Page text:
Every two years, Chad Campbell comes up for parole. As soon as he is denied parole for the double, brutal murders in August of 1990 of Cindy Lewis, his 15-year-old Palmyra-Macedon Central School district classmate, and Curtis Rizzo, the 17-month-old boy she was babysitting, the process for the victim’s families begins all over again.
It was a hot August week when Cindy and Curtis went missing. The community held its breath in the days before the bodies were discovered. Chad Campbell, 14 years old at the time, even helped in the search for the two children. He quickly became a suspect and eventually told State Police Investigator David Gould (Retired from State Police and current Cayuga County Sheriff) that he started off killing animals. “Once I heard that, I knew he was capable of murder,” said Gould.
A short time later Campbell admitted killing Cindy Lewis and Curtis Rizzo. He eventually led police to where he threw the murder weapon, a long knife, tossed about 25 yards from where the bodies were found, in a field behind the Palmyra-Macedon Middle School.
Campbell told investigators that he had lured Cindy to the location with a phone call saying it was urgent she meet him.
“Why he stabbed the baby is mind boggling. Why not just leave after he killed the girl. There was so much devil meanness in him,” remembered former State Police Investigator David Gould.
Gould recalled there was no remorse for the crime Campbell admitted to. “He was not mentally ill, he knew what he was doing,” recalled Gould. “It was not a heat of the moment crime, he had planned the whole thing out,” he added.
The ensuing 1991 trial included allegations of Satanic worship and the suggestion by Campbell’s defense attorney that perhaps others were involved in the slaying of Cynthia and Rizzo. The case tore apart the Palmyra-Macedon community as sides were taken and rumors spread like wildfire.
Upon his conviction, Chad Campbell was sentenced to life in prison. He was initially sent to juvenile confinement until he reached adulthood, then transferred to State prison.
Though he has been eligible for parole six times since 2008, Campbell has previously been denied an early release because, according to the parole board, has shown no remorse for these heinous crimes.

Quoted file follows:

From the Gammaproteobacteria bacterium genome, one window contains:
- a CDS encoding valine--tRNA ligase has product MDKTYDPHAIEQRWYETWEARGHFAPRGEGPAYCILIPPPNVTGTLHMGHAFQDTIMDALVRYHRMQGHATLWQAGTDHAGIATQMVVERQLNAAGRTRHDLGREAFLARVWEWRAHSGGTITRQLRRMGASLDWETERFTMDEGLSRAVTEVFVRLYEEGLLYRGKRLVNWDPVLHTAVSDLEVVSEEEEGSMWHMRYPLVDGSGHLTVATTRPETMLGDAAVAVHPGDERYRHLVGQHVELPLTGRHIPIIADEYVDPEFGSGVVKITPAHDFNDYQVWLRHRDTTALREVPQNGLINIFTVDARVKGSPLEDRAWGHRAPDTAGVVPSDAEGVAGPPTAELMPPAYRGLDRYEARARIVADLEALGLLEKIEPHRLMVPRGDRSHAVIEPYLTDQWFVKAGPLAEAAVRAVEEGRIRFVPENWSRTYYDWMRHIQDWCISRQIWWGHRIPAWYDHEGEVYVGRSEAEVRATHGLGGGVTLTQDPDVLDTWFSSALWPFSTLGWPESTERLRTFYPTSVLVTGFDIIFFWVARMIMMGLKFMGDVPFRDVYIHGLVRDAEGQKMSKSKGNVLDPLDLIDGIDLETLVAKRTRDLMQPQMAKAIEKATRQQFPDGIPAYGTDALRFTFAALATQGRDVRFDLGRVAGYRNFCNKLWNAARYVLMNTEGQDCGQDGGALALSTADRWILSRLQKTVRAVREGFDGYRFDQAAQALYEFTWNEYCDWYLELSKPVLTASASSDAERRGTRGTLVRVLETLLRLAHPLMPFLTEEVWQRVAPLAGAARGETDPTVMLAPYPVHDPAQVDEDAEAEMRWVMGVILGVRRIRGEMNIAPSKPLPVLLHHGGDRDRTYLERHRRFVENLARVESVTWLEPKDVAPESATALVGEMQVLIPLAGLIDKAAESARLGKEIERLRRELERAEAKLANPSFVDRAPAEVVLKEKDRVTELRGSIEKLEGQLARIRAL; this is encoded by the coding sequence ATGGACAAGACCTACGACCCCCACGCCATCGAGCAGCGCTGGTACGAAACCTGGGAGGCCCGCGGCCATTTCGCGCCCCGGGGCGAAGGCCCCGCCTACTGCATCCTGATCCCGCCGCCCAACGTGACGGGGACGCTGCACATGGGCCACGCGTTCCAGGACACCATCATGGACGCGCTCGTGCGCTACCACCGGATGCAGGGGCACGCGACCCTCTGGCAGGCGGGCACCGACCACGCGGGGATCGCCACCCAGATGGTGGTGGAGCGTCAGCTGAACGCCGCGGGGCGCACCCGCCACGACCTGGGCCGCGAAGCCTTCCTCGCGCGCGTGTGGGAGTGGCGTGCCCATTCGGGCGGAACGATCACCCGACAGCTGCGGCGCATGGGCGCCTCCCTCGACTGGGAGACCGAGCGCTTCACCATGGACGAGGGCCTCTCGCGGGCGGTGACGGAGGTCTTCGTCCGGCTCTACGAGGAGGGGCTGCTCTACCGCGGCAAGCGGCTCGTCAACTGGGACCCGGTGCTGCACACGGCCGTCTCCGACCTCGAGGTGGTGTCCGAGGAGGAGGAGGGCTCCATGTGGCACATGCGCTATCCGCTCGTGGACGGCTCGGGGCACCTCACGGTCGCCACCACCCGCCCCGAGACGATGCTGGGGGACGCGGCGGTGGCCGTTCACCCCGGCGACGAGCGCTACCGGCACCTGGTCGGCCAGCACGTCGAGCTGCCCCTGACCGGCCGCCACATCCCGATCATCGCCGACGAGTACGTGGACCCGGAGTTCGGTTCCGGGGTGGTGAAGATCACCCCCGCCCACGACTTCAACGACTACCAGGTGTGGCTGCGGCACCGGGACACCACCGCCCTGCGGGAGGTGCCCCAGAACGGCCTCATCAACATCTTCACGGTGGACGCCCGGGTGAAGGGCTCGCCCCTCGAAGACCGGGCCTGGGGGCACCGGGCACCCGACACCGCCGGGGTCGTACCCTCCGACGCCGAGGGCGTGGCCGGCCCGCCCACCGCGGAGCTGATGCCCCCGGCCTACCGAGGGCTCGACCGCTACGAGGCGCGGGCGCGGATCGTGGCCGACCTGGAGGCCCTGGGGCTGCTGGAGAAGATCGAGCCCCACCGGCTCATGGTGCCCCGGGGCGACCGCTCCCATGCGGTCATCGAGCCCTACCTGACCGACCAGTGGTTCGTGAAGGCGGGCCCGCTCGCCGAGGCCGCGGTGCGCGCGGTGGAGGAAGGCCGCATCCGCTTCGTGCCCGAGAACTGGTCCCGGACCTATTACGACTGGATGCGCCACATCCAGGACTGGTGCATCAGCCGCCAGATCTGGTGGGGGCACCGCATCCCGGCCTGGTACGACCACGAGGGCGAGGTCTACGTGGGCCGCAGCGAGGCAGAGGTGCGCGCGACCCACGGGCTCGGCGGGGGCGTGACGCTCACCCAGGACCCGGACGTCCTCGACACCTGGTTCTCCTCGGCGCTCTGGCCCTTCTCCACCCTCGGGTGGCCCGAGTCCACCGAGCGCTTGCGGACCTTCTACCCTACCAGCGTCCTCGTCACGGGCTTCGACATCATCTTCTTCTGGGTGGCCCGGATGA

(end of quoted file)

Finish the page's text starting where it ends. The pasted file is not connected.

Since 2008, the Wayne County District Attorney’s Office, along with a host of local politicians, family of the victims and the community at large, through petition drives, have kept Campbell safely behind bars.
State Senator Pam Helming led the latest drive, securing over 900 names, along with comments, to stop any possibility of release.
Helming’s petition drive stalled Chad’s 2018 May hearing until the parole board had a chance to review the petition and comments.
Chad’s hearing was again delayed until February of 2019, due to a legal issue.
The decision to deny parole was finally handed down two weeks ago on August 12.
Elaine Hartnagle, Curtis Rizzo’s grandmother, said she and the other victim’s families have already begun to drive to mount a petition and drive to keep Campbell behind bars at the next parole hearing in May, 2020.
Helming said she has worked with Elaine Hartnagel to support bills in the State Senate that would help victims and their families during parole board hearings.
One measure would lengthen the time between parole hearings from two years to five years to give grieving families “a greater period of peace” before having to relive their tragedies while testifying at the next hearing.
Another measure, Helming continued, would allow all family members and others to make statements during hearings to create what she said would be “a more open and fair process for victims’ families and all those affected by the crime.” For example, she said, grandparents such as Hartnagel cannot speak before the Parole Board.
The Times has learned that Campbell had written letters to both of the victim’s mothers, Curtis’s mother Carol Bauer and Cindy’s mother, Nancy Lewis back in 2018. In the letters Campbell apologizes for what he did and the impact on the families. “He said he feels real bad about it everyday, that’s bullshit,”said in Nancy. “In the letter he called her daughter Cynthia. Nobody ever called her Cynthia, it was always Cindy. Either he was coached to write the letter, or somebody else wrote it.”